The Corsican Caper
(Sam Levitt #3)
By Peter Mayle
Billionaire Francis Reboul is taking in the view at his coastal estate, awaiting the arrival of vacationing friends Sam Levitt and Elena Morales, when he spies a massive yacht whose passengers seem a little too interested in his property. The yacht belongs to rapacious Russian tycoon Oleg Vronsky, who, for his own purposes, will stop at nothing to obtain Reboul’s villa. When Reboul refuses to sell, Vronsky’s methods quickly turn unsavory. Now it’s up to Sam—he’s saved Reboul’s neck before—to negotiate with an underworld of mercenaries and hit men, not to mention the Corsican mafia, to prevent his friend from becoming a victim of Vronsky’s “Russian diplomacy.”
The dire situation doesn’t stop Sam and Elena from attending glamorous fêtes where the wines and starlets alike sparkle, and enjoying sumptuous meals—from multicourse revelations to understated delights like the first asparagus of the season, on which one must make a wish. But as Sam’s sleuthing draws him closer to the truth of Vronsky’s schemes, he realizes Reboul might not be the only one unable to enjoy the good life for long.
Brimming with entertaining twists, sparkling scenery, and mouthwatering gustatory interludes as only Peter Mayle can write them, The Corsican Caper is a one-way ticket to pleasure, Provençal style.
I’ve read Peter Mayle’s other two books starring Sam Levitt – The Vintage Caper and The Marseilles Caper – and looked forward to Sam’s next adventure in sunny Southern France. Unfortunately, The Corsican Caper felt very slight, both in length and premise.
Sam and his girlfriend Elena returning to Marseilles to visit their friend Francis Reboul, a wealthy businessman with a large wine cellar. Everything begins as an idyllic vacation until a ridiculously large yacht appears off the coast. From its vantage point, Russian billionaire gangster Vronsky spies Reboul’s home and covets it. He’s been living on his floating home for too long and wants a permanent residence fit for him. Reboul’s mansion is perfect.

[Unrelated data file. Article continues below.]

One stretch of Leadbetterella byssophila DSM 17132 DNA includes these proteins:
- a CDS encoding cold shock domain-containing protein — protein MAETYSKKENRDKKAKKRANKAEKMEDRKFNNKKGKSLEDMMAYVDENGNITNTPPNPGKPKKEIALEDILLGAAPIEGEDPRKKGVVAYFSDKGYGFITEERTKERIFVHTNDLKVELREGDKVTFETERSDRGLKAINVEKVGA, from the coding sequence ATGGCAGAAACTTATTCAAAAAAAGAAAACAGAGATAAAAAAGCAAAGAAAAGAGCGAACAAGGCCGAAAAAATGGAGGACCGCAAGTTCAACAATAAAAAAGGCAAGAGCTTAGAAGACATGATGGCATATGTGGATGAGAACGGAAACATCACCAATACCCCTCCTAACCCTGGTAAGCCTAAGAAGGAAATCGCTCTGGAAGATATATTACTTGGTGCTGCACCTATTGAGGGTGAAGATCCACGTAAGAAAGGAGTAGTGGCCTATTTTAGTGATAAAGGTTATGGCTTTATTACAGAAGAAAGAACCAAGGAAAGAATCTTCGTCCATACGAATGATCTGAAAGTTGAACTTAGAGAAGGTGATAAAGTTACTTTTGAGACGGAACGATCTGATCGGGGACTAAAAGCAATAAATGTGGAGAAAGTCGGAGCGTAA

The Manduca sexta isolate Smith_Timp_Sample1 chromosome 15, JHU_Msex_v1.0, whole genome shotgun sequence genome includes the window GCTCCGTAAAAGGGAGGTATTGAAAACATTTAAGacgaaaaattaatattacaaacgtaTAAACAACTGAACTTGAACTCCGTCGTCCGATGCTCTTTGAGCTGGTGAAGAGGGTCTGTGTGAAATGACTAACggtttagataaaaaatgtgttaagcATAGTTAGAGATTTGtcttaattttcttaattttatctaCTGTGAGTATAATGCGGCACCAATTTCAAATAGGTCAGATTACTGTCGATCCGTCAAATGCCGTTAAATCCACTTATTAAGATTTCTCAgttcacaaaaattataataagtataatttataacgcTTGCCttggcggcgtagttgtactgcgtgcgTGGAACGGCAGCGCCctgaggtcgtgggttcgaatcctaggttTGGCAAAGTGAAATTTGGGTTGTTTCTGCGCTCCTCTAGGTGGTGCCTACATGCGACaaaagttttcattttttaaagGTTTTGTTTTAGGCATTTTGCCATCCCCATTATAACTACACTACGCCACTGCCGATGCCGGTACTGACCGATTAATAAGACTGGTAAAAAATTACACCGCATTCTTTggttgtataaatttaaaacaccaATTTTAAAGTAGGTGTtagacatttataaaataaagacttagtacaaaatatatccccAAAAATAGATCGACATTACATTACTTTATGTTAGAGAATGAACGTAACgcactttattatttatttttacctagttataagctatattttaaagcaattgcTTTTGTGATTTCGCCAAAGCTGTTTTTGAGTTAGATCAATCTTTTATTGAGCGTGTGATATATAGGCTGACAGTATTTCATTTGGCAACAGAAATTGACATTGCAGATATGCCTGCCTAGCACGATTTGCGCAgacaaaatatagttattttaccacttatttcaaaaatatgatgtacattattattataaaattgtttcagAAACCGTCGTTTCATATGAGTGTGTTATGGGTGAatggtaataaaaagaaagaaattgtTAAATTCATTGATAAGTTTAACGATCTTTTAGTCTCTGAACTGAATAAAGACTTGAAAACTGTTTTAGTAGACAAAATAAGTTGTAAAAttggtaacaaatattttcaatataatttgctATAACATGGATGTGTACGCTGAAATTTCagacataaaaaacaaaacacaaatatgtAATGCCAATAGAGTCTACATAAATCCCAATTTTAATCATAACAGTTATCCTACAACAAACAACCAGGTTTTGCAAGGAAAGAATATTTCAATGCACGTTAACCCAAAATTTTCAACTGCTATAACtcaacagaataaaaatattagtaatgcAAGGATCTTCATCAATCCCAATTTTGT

Only thing is, Reboul won’t sell. He politely declines a realtor’s request only to find himself being harassed and followed. Reboul and Sam look into Vronsky’s background and learn that his business partners often dies from unfortunate accidents, leaving all assets to Vronsky who is always conveniently out of that particular country.
Reboul’s nefarious Corsican friends, Flo and Jo, hear of a hit on a wealthy Frenchman and discover it is Reboul. Vronsky is ready to go big in order to go to his new home Sam comes up with a plan to link Vronsky to the hit and succeeds.
There are many scenes expounding the wonderful food, per usual. Sam and Elena are on the hunt for a place of their own. All of it felt too light. The stakes don’t feel that high since it seems very impersonal and a little lame. A Russian man wants a mansion and will kill to get it. I understand the stakes are Reboul’s life so are high for him and his friends but Vronsky is no one to them until he wants the house. Maybe making the stakes more personal to Reboul would have helped with the plot.
And it ties up too quickly and neatly with no mishaps. Sam’s plan literally goes off without a hitch. Ten pages later and they are back at Reboul’s celebrating their success.
It would be a good beach read – fast and enjoyable. I hope the next installment has meatier fare for Sam Levitt to chew on.
On a side note, the cover of The Corsican Caper was a departure from the prior two installments and a throwback to Peter Mayle’s first book, A Year in Provence. (My review here.) I’m sure that was a purposeful choice but I do wonder what it was for. To link the author’s works together (much like what Susanna Kearsley’s publisher has done)? It was interesting to see the three very different covers of the Sam Levitt series as I put this last book on my shelf. All three were different from each other with The Corsican Caper looking strikingly similar to A Year in Provence. Ah, publishing.